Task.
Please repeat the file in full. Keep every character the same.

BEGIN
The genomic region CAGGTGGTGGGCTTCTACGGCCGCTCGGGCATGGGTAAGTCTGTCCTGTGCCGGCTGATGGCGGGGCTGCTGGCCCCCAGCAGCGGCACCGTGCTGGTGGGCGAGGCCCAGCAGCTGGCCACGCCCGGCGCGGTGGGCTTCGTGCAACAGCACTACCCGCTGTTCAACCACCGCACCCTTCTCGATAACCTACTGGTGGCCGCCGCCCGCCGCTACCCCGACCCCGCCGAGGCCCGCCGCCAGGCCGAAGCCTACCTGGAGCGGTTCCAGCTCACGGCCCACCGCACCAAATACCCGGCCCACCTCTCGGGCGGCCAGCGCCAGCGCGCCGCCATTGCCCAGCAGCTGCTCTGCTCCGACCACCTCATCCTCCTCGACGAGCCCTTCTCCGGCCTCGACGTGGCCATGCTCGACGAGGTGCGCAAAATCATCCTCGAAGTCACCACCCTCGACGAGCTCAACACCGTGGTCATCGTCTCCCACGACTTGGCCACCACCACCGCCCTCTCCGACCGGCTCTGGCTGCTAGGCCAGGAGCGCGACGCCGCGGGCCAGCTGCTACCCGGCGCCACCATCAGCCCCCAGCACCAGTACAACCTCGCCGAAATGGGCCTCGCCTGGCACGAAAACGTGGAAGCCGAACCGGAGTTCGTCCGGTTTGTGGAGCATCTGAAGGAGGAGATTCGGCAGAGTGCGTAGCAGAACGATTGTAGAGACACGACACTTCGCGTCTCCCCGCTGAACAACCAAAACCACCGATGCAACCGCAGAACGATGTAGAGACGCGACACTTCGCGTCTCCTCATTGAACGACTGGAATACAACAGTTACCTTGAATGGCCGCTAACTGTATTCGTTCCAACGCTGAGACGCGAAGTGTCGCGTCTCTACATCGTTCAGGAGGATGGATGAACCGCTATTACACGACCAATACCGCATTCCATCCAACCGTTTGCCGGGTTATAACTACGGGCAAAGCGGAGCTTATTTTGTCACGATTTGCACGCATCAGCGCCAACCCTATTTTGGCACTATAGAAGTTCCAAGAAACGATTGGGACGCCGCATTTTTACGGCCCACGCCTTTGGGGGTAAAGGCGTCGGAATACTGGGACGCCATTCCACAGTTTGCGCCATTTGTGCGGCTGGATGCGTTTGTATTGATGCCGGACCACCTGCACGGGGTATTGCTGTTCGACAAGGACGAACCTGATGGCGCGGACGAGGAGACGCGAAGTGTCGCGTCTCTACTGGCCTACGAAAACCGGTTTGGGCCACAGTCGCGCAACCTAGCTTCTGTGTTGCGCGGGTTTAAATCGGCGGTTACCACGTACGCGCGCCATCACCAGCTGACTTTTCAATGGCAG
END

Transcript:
The genomic region CAGGTGGTGGGCTTCTACGGCCGCTCGGGCATGGGTAAGTCTGTCCTGTGCCGGCTGATGGCGGGGCTGCTGGCCCCCAGCAGCGGCACCGTGCTGGTGGGCGAGGCCCAGCAGCTGGCCACGCCCGGCGCGGTGGGCTTCGTGCAACAGCACTACCCGCTGTTCAACCACCGCACCCTTCTCGATAACCTACTGGTGGCCGCCGCCCGCCGCTACCCCGACCCCGCCGAGGCCCGCCGCCAGGCCGAAGCCTACCTGGAGCGGTTCCAGCTCACGGCCCACCGCACCAAATACCCGGCCCACCTCTCGGGCGGCCAGCGCCAGCGCGCCGCCATTGCCCAGCAGCTGCTCTGCTCCGACCACCTCATCCTCCTCGACGAGCCCTTCTCCGGCCTCGACGTGGCCATGCTCGACGAGGTGCGCAAAATCATCCTCGAAGTCACCACCCTCGACGAGCTCAACACCGTGGTCATCGTCTCCCACGACTTGGCCACCACCACCGCCCTCTCCGACCGGCTCTGGCTGCTAGGCCAGGAGCGCGACGCCGCGGGCCAGCTGCTACCCGGCGCCACCATCAGCCCCCAGCACCAGTACAACCTCGCCGAAATGGGCCTCGCCTGGCACGAAAACGTGGAAGCCGAACCGGAGTTCGTCCGGTTTGTGGAGCATCTGAAGGAGGAGATTCGGCAGAGTGCGTAGCAGAACGATTGTAGAGACACGACACTTCGCGTCTCCCCGCTGAACAACCAAAACCACCGATGCAACCGCAGAACGATGTAGAGACGCGACACTTCGCGTCTCCTCATTGAACGACTGGAATACAACAGTTACCTTGAATGGCCGCTAACTGTATTCGTTCCAACGCTGAGACGCGAAGTGTCGCGTCTCTACATCGTTCAGGAGGATGGATGAACCGCTATTACACGACCAATACCGCATTCCATCCAACCGTTTGCCGGGTTATAACTACGGGCAAAGCGGAGCTTATTTTGTCACGATTTGCACGCATCAGCGCCAACCCTATTTTGGCACTATAGAAGTTCCAAGAAACGATTGGGACGCCGCATTTTTACGGCCCACGCCTTTGGGGGTAAAGGCGTCGGAATACTGGGACGCCATTCCACAGTTTGCGCCATTTGTGCGGCTGGATGCGTTTGTATTGATGCCGGACCACCTGCACGGGGTATTGCTGTTCGACAAGGACGAACCTGATGGCGCGGACGAGGAGACGCGAAGTGTCGCGTCTCTACTGGCCTACGAAAACCGGTTTGGGCCACAGTCGCGCAACCTAGCTTCTGTGTTGCGCGGGTTTAAATCGGCGGTTACCACGTACGCGCGCCATCACCAGCTGACTTTTCAATGGCAG